Wednesday, August 18, 2010

Spirou le journal d’un ingénue

Spirou le journal d’un ingénue, scénario et dessin by Émile Bravo, Dupuis 2008.

This fourth album in Dupuis’ alternate series of Spirou tales is a very impressive work of Hergéan inspired comic art. It preceded Yann and Schwartz bande dessinée Spirou Le Groom Vert-De-Gris by one year. Schwartz and Yann reworked the children’s comic as a violent fast moving adult-oriented adventure, while children’s book illustrator Bravo’s version is a quiet slow moving evocation of childhood, first love and friendship in the tumultuous year 1939. In May of that year the journal Le Vingtième Siècle stopped publication of the Tintin episode then in progress; Tintin in the Land of Black Gold.

Spirou works as a bellhop at the Moustic Hotel but lives quite some distance away in a seedy part of town in a top floor room with plank floors and peeling walls. He sleeps on a lumpy mattress on an iron cot with a chamber pot and a bowl for morning ablutions. He readies himself for work in front of a cracked mirror and has a picture of a Madonna and child on the wall. His shelf contains copies of the Bible, Davy Crockett and Tintin in the Land of the Soviets. Bravo draws with a brush in a naïve style very similar (probably unintended) to that of John Stanley’s 60’s comic Thirteen Going on Eighteen.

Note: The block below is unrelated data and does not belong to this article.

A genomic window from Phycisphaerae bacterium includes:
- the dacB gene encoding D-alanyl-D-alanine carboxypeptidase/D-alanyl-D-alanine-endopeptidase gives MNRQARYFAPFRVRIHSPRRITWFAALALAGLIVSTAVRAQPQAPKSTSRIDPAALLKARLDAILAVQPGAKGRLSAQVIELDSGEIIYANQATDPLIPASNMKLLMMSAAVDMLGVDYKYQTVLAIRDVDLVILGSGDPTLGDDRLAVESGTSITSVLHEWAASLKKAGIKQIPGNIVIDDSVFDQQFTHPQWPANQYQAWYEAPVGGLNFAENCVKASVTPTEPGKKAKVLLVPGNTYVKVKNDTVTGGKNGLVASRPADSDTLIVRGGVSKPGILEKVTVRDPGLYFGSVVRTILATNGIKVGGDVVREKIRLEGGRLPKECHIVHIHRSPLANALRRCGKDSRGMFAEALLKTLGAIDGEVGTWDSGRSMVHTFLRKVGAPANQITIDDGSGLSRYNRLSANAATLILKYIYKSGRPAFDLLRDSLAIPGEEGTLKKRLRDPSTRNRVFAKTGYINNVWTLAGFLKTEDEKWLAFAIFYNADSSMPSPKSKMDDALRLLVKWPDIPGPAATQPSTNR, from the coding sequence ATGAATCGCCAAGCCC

The story does involve Nazis but that peg of the plot is peripheral to Bravo’s main concern, the blushing romance between Spirou and a young Jewish girl who also works at the Moustic Hotel in domestic service. There are dazzlingly atmospheric pages involving Spirou’s first meeting with the journalist Fantasio; a cold morning game of football with a neighborhood kid gang; a revival of Spip, the squirrel, from an accidental electrocution; a boat-ride on the lake with his girl; an open air sale of used goods; and Nazi intrigue at the majestic Moustic Hotel. Unusual for these days my fingers keep itching to pull this unforgettable album off the shelf to revisit haunting images that stick to the brain like glue.

A blog devoted to the art of Émile Bravo can be found HERE.

1 comment:

  1. merci